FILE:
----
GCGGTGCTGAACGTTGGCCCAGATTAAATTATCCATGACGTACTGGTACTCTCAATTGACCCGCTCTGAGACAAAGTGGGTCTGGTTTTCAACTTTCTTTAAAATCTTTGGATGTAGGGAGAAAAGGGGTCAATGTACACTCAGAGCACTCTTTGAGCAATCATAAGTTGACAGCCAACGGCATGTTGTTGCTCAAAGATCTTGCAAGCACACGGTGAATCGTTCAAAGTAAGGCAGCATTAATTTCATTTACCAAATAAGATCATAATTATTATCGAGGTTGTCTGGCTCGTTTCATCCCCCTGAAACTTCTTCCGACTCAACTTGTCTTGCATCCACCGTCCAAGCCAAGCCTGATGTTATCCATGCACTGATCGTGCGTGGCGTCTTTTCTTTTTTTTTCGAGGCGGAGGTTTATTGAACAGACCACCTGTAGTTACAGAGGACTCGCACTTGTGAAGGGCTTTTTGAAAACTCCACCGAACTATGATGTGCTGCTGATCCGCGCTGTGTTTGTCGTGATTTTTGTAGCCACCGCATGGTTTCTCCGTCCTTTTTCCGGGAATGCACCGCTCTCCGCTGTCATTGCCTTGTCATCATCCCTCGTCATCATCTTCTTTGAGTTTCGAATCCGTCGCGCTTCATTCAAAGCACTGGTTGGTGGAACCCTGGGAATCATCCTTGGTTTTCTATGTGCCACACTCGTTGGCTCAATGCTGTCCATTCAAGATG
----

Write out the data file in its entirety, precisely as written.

GCGGTGCTGAACGTTGGCCCAGATTAAATTATCCATGACGTACTGGTACTCTCAATTGACCCGCTCTGAGACAAAGTGGGTCTGGTTTTCAACTTTCTTTAAAATCTTTGGATGTAGGGAGAAAAGGGGTCAATGTACACTCAGAGCACTCTTTGAGCAATCATAAGTTGACAGCCAACGGCATGTTGTTGCTCAAAGATCTTGCAAGCACACGGTGAATCGTTCAAAGTAAGGCAGCATTAATTTCATTTACCAAATAAGATCATAATTATTATCGAGGTTGTCTGGCTCGTTTCATCCCCCTGAAACTTCTTCCGACTCAACTTGTCTTGCATCCACCGTCCAAGCCAAGCCTGATGTTATCCATGCACTGATCGTGCGTGGCGTCTTTTCTTTTTTTTTCGAGGCGGAGGTTTATTGAACAGACCACCTGTAGTTACAGAGGACTCGCACTTGTGAAGGGCTTTTTGAAAACTCCACCGAACTATGATGTGCTGCTGATCCGCGCTGTGTTTGTCGTGATTTTTGTAGCCACCGCATGGTTTCTCCGTCCTTTTTCCGGGAATGCACCGCTCTCCGCTGTCATTGCCTTGTCATCATCCCTCGTCATCATCTTCTTTGAGTTTCGAATCCGTCGCGCTTCATTCAAAGCACTGGTTGGTGGAACCCTGGGAATCATCCTTGGTTTTCTATGTGCCACACTCGTTGGCTCAATGCTGTCCATTCAAGATG